DETROIT LAKES, Minn. — On what would normally have been the opening night of WE Fest 2020, a trio of fans stood outside the gates of the 37-year-old country music festival's home, south of Detroit Lakes, Minn., and raised a toast in its honor.
"WE Fest may have paused, but we didn't," explained Detroit Lakes native Julie Herman, who has attended every WE Fest since the iconic event first opened at the Soo Pass Ranch in 1983.
"We wanted to keep the tradition alive," explained Michelle Kraemer Paulson (aka "Bucket"), a longtime friend of Herman's, who has also attended the festival since its inception.
"We've been coming here together for the past 11 years," Herman explained; three years ago, they were joined by another friend, Lisa Flynn, who accompanied them on the evening of Thursday, Aug. 6, as well.
Flynn mourned that Thursday would have been "a perfect night" for another WE Fest opener, with sunny skies, 70-degree temperatures and relatively low humidity. However, the festival's new owners, Live Nation, announced one year ago this week that the event would be taking a hiatus in 2020.
The three days of country music would typically have attendance figures in the neighborhood of 150,000 fans.
COVID-19 also put a kibosh on the trio's plans to get together with their larger WE Fest family for a reunion this weekend, Paulson noted.
"It really is just like a family reunion," said Lynn Anderson, who has lived across Highway 59 from WE Fest since the very first event. "The same people come here every year."
Herman, Flynn and Paulson brought their WE Fest chairs along to visit with Anderson outside her home Thursday night, and swapped stories of their adventures, both together and separately.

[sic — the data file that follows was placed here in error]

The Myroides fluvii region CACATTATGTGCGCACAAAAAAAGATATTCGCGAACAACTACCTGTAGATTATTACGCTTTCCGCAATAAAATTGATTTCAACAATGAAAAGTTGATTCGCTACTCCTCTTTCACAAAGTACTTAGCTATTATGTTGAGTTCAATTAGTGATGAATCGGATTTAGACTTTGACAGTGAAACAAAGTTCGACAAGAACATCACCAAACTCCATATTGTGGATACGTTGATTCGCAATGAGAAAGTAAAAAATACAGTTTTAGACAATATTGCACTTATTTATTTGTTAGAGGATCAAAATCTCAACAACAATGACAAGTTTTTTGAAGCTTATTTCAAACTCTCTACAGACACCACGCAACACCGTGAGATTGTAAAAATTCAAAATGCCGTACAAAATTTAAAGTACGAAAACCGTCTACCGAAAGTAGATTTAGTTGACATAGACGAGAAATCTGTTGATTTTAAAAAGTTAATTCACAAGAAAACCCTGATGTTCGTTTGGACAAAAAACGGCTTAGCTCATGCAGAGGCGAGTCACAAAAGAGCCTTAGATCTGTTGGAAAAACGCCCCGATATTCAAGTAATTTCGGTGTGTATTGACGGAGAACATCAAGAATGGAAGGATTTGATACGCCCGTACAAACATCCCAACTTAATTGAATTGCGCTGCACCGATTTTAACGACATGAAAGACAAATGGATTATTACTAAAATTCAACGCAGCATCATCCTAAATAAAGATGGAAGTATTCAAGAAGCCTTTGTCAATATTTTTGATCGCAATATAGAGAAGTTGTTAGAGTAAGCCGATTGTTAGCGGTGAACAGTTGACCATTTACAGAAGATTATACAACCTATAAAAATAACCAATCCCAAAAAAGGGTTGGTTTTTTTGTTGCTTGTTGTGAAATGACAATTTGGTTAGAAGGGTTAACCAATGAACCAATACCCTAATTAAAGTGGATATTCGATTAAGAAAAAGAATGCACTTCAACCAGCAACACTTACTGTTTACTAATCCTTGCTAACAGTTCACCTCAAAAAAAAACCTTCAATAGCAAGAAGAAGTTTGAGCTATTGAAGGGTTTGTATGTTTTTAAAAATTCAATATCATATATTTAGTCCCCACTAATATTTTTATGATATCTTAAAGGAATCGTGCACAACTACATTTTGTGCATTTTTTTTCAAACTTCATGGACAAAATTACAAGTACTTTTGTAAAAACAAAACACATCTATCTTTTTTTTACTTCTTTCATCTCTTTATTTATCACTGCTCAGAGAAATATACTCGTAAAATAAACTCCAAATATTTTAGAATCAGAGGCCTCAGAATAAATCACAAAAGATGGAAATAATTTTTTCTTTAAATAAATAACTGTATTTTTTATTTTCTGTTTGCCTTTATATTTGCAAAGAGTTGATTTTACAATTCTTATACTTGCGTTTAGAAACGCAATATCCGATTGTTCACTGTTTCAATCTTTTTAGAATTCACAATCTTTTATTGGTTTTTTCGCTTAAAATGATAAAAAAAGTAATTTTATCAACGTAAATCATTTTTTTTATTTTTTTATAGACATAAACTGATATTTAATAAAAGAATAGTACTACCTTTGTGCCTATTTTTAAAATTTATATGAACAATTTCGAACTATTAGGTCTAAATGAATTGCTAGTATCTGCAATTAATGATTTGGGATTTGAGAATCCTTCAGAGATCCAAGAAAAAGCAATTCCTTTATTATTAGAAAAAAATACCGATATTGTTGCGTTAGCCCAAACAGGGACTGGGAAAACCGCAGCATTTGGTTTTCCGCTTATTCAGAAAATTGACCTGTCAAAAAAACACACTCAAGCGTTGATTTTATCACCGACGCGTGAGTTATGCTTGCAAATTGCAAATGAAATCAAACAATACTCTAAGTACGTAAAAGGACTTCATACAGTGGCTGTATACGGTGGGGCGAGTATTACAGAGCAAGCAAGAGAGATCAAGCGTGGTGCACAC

In addition to toasting the festival itself, Flynn, Herman and Paulson also raised a glass in memory of Anderson's daughter, Jean Anderson-Landin, who was a part of their WE Fest family until she died in November.
Herman recalled how much her parents enjoyed chauffeuring her and her friends to and from the WE Fest site during its early years.
"They called my dad the grandpa of WE Fest," she said, adding that, while they didn't attend the festival themselves, both her parents enjoyed people watching from outside the gates. "My mom liked to see everything that was going on."
Jim Brogren, who grew up in Detroit Lakes, said that he's been to "all of them except one."
In WE Fest's early years, Brogren said, he would work as a beer vendor in the concert bowl throughout the afternoon, then come back and enjoy the festival at night. In subsequent years, he became an avid festival-goer, and WE Fest weekend became an annual tradition that he would share with friends from across the country.
"It's driving me nuts," he said Thursday, referring to WE Fest being on hiatus this year. "I’m going through all the pictures (from previous years) every day, and I’ve been sharing them on Facebook, and I’m just sad about it."
Brogren did admit, however, that the coronavirus pandemic would likely have caused the festival to be canceled for 2020 even if the hiatus hadn't already been announced a year ago.
"It's good timing," he said, adding that he hopes Live Nation will be able to regroup and come back "with a bang" next year. "I think they will."
Detroit Lakes retirees Andy and Sandy Lia have also been coming to WE Fest every year since 1983. In the early years, Andy would gain free admission and VIP seating with his press pass, as a longtime broadcaster with KDLM Radio.
Andy recalled how KDLM would broadcast live from the Soo Pass Ranch on the morning of WE Fest's opening day.
"On the first day of WE Fest, I’d be there with my morning show at about 5 in the morning," he said. "It was fun to watch all the people walking around that had been up all night long. Some of them weren't in the best shape."
Sandy said that while fans might have gotten a little rowdy at times, WE Fest has been a good thing for the Detroit Lakes community overall.
"I’m sure most people can understand it wouldn’t have been a good year to have WE Fest," she said, "but I hope it does come back. It's a great thing for the community ... it does a lot for Detroit Lakes economically."